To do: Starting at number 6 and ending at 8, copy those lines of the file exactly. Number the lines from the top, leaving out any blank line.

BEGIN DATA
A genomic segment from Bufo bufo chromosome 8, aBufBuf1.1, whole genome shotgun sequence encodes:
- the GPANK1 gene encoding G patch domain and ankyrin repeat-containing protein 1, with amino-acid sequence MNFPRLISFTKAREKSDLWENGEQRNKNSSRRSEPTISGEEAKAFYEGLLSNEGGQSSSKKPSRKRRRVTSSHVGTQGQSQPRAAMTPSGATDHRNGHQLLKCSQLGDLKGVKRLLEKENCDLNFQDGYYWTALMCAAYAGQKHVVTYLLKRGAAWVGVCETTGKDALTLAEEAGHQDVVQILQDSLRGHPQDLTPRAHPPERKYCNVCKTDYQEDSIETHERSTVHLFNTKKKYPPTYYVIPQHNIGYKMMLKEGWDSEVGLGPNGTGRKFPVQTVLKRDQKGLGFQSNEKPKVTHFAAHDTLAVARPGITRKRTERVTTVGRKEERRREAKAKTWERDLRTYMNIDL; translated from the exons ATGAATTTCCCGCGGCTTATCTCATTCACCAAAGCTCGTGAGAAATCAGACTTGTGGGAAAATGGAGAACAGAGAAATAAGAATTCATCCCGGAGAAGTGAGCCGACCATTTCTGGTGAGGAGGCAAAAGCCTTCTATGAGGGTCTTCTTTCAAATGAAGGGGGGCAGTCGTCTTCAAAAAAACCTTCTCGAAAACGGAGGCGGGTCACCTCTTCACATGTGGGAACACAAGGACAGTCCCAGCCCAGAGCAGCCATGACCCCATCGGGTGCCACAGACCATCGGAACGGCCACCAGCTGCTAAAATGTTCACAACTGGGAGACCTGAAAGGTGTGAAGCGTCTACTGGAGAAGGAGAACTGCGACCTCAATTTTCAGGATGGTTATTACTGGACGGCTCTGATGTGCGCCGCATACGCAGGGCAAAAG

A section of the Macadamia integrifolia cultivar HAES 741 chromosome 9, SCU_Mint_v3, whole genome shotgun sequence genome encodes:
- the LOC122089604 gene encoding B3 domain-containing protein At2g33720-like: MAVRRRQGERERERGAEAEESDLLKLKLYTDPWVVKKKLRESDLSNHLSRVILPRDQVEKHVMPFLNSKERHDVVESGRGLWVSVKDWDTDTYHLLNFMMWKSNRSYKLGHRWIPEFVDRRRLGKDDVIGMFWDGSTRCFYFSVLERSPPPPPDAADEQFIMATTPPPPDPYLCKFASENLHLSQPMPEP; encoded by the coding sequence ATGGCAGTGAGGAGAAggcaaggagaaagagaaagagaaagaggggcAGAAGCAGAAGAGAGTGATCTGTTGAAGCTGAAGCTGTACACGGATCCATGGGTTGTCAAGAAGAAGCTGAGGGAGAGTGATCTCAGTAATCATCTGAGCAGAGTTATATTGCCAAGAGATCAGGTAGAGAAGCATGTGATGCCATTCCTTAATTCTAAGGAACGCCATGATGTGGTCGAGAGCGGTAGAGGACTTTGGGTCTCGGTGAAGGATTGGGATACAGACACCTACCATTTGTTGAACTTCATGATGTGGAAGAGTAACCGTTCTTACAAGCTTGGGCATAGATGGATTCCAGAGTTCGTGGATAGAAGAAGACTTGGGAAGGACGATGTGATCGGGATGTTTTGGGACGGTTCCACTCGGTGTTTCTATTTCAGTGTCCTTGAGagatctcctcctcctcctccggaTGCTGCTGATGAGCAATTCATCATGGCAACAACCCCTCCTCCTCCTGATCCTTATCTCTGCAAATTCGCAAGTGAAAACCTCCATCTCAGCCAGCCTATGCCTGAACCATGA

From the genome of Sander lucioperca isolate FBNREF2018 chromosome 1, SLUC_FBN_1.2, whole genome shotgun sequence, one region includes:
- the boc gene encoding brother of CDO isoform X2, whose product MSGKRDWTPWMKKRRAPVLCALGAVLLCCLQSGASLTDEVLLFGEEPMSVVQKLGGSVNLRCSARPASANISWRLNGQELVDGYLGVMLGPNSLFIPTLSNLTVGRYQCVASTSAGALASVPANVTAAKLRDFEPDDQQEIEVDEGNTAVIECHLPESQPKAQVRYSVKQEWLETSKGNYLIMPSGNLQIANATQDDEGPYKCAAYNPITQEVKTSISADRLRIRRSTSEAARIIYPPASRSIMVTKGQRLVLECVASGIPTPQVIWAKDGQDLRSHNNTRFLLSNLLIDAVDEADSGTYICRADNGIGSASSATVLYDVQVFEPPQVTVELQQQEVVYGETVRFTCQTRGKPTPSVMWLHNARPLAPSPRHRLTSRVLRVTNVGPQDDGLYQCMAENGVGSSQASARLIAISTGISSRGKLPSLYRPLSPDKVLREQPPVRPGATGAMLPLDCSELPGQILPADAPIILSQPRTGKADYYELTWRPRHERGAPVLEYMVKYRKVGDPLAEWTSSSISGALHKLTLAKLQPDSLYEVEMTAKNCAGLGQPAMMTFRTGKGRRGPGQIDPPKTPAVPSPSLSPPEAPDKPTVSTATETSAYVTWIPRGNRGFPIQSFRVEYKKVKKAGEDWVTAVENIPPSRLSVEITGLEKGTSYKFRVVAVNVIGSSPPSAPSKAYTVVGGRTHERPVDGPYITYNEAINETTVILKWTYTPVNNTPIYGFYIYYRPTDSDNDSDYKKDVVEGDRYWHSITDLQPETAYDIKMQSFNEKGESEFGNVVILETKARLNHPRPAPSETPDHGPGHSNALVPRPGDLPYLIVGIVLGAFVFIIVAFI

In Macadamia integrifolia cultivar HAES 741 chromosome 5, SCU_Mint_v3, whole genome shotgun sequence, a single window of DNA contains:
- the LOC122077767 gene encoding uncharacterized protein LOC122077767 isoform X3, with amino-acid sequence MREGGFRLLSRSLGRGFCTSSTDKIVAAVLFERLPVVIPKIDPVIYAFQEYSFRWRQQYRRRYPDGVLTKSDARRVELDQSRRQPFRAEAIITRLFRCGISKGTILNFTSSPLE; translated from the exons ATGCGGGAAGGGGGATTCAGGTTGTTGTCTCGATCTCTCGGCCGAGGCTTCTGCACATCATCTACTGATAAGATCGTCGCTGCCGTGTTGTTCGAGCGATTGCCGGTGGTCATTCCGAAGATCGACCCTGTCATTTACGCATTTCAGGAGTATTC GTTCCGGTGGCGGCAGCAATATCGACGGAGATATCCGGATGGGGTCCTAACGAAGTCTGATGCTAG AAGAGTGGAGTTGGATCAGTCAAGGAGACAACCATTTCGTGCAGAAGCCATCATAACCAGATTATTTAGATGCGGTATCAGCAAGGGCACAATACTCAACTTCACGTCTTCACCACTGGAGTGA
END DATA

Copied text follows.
- the boc gene encoding brother of CDO isoform X2, whose product MSGKRDWTPWMKKRRAPVLCALGAVLLCCLQSGASLTDEVLLFGEEPMSVVQKLGGSVNLRCSARPASANISWRLNGQELVDGYLGVMLGPNSLFIPTLSNLTVGRYQCVASTSAGALASVPANVTAAKLRDFEPDDQQEIEVDEGNTAVIECHLPESQPKAQVRYSVKQEWLETSKGNYLIMPSGNLQIANATQDDEGPYKCAAYNPITQEVKTSISADRLRIRRSTSEAARIIYPPASRSIMVTKGQRLVLECVASGIPTPQVIWAKDGQDLRSHNNTRFLLSNLLIDAVDEADSGTYICRADNGIGSASSATVLYDVQVFEPPQVTVELQQQEVVYGETVRFTCQTRGKPTPSVMWLHNARPLAPSPRHRLTSRVLRVTNVGPQDDGLYQCMAENGVGSSQASARLIAISTGISSRGKLPSLYRPLSPDKVLREQPPVRPGATGAMLPLDCSELPGQILPADAPIILSQPRTGKADYYELTWRPRHERGAPVLEYMVKYRKVGDPLAEWTSSSISGALHKLTLAKLQPDSLYEVEMTAKNCAGLGQPAMMTFRTGKGRRGPGQIDPPKTPAVPSPSLSPPEAPDKPTVSTATETSAYVTWIPRGNRGFPIQSFRVEYKKVKKAGEDWVTAVENIPPSRLSVEITGLEKGTSYKFRVVAVNVIGSSPPSAPSKAYTVVGGRTHERPVDGPYITYNEAINETTVILKWTYTPVNNTPIYGFYIYYRPTDSDNDSDYKKDVVEGDRYWHSITDLQPETAYDIKMQSFNEKGESEFGNVVILETKARLNHPRPAPSETPDHGPGHSNALVPRPGDLPYLIVGIVLGAFVFIIVAFI

In Macadamia integrifolia cultivar HAES 741 chromosome 5, SCU_Mint_v3, whole genome shotgun sequence, a single window of DNA contains:
- the LOC122077767 gene encoding uncharacterized protein LOC122077767 isoform X3, with amino-acid sequence MREGGFRLLSRSLGRGFCTSSTDKIVAAVLFERLPVVIPKIDPVIYAFQEYSFRWRQQYRRRYPDGVLTKSDARRVELDQSRRQPFRAEAIITRLFRCGISKGTILNFTSSPLE; translated from the exons ATGCGGGAAGGGGGATTCAGGTTGTTGTCTCGATCTCTCGGCCGAGGCTTCTGCACATCATCTACTGATAAGATCGTCGCTGCCGTGTTGTTCGAGCGATTGCCGGTGGTCATTCCGAAGATCGACCCTGTCATTTACGCATTTCAGGAGTATTC GTTCCGGTGGCGGCAGCAATATCGACGGAGATATCCGGATGGGGTCCTAACGAAGTCTGATGCTAG AAGAGTGGAGTTGGATCAGTCAAGGAGACAACCATTTCGTGCAGAAGCCATCATAACCAGATTATTTAGATGCGGTATCAGCAAGGGCACAATACTCAACTTCACGTCTTCACCACTGGAGTGA